Sunday 1 April 2012
By Shawn van der Linden, Director of Pastoral Support Services (CatholicLIFE), CanberraKairos Catholic Journal, Volume 23, issue 5
One of my most profound experiences of the Mass happened during one of the most difficult times of my life.
February marked the 20th anniversary of the sudden death of my mother in a car accident. Mum was driving my eight-year-old brother and 13-year-old sister home after swimming lessons at the local pool. An elderly driver did not notice two sets of red lights and hit the driver's side of Mum's car. Thankfully my brother and sister were not injured. However, the impact caused fatal injuries to my Mum and she died at the scene.
The trauma of this loss for my family was extreme. We were a fairly standard Catholic family with five children. The week before the accident I had left home for the first time and moved to Canberra. I will never forget the rush to the airport, the drive from Tullamarine to my family home and then falling into the embrace of my family. We were finally together, but we were completely shattered by the trauma.
The next few weeks were filled with so many tears as we tried to grapple with the enormity of our loss. It was one of those unique human experiences where everything gets stripped back, and all those things in life that once seemed so important, suddenly reveal themselves as so pathetically insignificant. Similarly, those things that we had taken for granted, suddenly arose as the foundation of life, and the source of genuine healing and restoration.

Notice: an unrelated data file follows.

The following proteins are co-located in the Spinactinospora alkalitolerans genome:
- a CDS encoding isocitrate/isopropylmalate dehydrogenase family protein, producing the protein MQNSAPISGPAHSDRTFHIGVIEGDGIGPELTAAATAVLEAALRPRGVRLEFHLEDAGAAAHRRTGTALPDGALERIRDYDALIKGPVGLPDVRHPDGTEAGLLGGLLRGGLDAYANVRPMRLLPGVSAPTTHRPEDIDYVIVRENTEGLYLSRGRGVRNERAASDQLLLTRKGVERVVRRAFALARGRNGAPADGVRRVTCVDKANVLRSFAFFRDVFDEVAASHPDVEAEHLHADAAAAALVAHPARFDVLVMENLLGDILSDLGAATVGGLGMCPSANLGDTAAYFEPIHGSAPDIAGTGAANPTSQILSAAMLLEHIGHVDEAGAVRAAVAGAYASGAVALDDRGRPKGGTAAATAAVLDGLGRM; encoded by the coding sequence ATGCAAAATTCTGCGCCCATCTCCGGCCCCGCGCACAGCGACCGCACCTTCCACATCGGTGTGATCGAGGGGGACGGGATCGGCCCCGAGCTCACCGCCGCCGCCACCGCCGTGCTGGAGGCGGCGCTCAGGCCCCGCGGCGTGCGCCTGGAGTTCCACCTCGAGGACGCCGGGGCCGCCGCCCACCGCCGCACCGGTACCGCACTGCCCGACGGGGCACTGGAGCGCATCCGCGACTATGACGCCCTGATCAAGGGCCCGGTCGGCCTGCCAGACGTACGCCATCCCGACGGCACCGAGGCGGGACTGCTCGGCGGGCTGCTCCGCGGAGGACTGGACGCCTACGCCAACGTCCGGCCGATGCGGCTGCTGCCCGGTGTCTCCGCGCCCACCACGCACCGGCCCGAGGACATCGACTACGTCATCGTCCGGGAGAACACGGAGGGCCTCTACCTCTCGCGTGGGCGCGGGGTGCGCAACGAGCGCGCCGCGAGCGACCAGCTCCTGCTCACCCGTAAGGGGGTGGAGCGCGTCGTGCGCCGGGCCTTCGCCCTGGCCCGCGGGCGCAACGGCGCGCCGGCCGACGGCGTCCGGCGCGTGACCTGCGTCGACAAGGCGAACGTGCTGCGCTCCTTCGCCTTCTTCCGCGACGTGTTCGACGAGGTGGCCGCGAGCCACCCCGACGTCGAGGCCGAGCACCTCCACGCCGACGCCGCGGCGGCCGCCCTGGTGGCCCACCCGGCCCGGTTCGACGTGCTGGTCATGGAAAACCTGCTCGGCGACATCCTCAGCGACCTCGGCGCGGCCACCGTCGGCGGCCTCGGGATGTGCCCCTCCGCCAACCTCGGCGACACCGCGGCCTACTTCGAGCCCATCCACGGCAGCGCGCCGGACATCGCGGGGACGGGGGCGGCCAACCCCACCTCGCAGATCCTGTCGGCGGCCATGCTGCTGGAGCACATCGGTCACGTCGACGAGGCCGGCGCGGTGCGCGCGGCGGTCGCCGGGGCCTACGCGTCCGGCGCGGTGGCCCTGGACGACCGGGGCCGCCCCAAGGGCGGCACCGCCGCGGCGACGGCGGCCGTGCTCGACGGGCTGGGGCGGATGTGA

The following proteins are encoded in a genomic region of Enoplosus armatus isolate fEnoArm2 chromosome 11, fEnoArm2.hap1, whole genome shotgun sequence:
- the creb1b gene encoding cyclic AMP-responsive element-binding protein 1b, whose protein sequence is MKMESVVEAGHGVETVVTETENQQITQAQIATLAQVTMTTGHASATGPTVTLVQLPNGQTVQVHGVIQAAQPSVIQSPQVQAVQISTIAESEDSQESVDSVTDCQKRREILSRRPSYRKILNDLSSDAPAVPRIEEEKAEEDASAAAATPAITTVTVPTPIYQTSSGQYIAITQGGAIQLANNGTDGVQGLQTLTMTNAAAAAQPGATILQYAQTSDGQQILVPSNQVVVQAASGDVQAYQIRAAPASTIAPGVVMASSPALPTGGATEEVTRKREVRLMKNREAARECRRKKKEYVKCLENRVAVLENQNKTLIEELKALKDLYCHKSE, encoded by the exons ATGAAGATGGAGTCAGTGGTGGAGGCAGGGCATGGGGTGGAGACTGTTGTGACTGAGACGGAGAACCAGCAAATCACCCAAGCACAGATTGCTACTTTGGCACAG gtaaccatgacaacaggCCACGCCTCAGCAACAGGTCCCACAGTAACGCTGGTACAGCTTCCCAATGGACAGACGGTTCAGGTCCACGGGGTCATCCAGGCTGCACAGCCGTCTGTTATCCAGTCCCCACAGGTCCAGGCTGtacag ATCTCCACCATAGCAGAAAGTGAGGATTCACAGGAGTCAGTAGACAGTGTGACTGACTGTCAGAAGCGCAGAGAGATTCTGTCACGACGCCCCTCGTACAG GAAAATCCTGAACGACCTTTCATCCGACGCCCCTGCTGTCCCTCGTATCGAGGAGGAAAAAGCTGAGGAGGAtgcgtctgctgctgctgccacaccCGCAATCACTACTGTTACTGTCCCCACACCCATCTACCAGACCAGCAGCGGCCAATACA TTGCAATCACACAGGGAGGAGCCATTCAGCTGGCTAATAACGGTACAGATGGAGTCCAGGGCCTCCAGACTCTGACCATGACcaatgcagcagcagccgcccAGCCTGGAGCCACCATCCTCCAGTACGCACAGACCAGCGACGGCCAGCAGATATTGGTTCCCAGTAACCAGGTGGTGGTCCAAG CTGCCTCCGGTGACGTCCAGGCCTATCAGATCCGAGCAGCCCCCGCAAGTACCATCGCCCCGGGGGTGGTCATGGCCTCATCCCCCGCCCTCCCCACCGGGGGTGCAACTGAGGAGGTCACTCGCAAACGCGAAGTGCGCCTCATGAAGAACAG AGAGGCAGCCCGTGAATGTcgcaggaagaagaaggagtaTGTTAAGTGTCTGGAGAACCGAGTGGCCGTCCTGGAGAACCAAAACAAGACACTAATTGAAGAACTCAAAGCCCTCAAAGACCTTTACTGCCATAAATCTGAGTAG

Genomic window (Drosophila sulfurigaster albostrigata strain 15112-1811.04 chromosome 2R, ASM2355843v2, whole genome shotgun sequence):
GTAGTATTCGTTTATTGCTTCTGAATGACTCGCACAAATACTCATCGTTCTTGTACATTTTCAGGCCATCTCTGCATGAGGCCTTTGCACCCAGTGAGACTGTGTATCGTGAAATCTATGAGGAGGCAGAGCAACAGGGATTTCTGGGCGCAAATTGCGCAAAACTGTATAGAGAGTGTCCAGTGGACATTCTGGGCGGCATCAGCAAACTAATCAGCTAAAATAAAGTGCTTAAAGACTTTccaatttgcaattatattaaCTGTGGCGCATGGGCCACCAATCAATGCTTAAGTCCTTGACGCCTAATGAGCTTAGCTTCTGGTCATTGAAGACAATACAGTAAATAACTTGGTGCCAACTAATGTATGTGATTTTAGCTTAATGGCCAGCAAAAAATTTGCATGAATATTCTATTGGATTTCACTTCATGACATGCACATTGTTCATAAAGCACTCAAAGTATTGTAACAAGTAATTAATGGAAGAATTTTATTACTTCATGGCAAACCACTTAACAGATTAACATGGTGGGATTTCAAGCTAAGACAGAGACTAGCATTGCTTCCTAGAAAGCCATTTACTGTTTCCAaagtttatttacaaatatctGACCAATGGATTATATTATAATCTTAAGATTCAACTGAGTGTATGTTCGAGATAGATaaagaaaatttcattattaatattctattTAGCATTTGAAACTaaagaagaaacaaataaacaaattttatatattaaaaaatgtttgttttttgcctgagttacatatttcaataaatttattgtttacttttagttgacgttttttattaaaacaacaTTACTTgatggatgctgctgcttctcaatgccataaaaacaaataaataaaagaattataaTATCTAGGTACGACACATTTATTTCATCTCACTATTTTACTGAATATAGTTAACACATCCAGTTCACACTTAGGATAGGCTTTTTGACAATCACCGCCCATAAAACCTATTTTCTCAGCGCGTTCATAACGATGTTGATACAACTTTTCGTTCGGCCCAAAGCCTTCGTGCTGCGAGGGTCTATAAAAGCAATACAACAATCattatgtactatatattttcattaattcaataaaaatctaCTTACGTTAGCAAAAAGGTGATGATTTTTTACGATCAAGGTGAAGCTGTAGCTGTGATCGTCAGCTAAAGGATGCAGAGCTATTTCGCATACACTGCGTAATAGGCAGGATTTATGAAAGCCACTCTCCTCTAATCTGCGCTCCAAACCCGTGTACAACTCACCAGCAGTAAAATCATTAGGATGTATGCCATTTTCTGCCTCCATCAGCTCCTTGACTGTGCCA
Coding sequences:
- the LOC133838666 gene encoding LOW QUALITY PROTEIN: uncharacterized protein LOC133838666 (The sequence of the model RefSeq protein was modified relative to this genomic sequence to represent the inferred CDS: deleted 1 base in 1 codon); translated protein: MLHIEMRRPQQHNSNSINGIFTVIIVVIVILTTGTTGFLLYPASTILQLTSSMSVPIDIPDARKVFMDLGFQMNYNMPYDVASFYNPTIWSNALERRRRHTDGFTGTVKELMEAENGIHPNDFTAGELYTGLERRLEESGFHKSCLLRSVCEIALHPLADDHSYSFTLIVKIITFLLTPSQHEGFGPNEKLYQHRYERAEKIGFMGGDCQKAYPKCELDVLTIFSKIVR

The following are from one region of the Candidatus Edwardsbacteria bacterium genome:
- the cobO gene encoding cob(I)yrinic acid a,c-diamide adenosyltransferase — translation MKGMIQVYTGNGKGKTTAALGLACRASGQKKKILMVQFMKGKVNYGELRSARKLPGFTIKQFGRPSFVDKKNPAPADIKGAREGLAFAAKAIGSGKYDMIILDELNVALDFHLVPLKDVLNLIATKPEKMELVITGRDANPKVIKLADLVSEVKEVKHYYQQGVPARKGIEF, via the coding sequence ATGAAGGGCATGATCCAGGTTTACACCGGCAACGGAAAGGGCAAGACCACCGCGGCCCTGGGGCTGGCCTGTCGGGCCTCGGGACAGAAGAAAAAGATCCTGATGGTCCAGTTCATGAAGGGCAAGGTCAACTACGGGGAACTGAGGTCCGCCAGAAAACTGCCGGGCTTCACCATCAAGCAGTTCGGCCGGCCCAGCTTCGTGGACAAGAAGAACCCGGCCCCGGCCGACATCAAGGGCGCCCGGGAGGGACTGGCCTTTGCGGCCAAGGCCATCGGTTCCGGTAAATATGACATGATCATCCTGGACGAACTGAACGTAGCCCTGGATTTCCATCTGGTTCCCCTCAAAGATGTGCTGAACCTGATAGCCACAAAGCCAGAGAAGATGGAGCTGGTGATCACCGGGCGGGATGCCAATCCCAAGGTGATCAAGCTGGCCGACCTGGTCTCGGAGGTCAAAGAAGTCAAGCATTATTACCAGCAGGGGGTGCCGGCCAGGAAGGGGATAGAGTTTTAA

The funeral had not yet taken place but, like every other Sunday, it was time to go to Mass. It had only been a few days since the accident and we were a deeply hurting family as we made our way to Mass at our parish of St Francis de Sales in East Ringwood. While this Mass was probably the most uncomfortable and difficult I had ever experienced, looking back now I can see how during it, and also during the many other Masses we attended in that terrible year, something was happening at a very deep level in our family.
Our parish was in many ways quite simple and fragile. However, it was able to support our grieving family in such a powerful way at that first Mass, at the funeral and in the year that followed. The experience was one of knowing and seeing these people each week at Mass, to suddenly encountering a living, breathing community, which was so much more than the sum of the people in it. There was also something deeply spiritual about the Mass that brought healing to our family.
As we participated in the Mass as an act of faith in the midst of our pain and grief, we were in a mysterious way tipped over into the reality of what we were doing and saying at the Mass. Rather than death, trauma and despair being the final meaning of Mum's death, the Mass gently, and over time, tipped us into the reality of life and love beyond the pain of death. So 20 years after this experience, I am now taking my own young family to Mass each Sunday.
Even though I often seem to spend most of the Mass chasing after my younger children, I am confident that something is happening at a deep level in the life of my family. It is a place of healing and life for my family, even if most of the time we cannot see or feel that happening.
This article was first printed in the Archdiocese of Canberra and Goulburn's family newsletter, Your Family, Your Faith, www.familyfaith.org.au
Photo: Shawn Van der Linden and his family. Photo supplied by Shawn van der Linden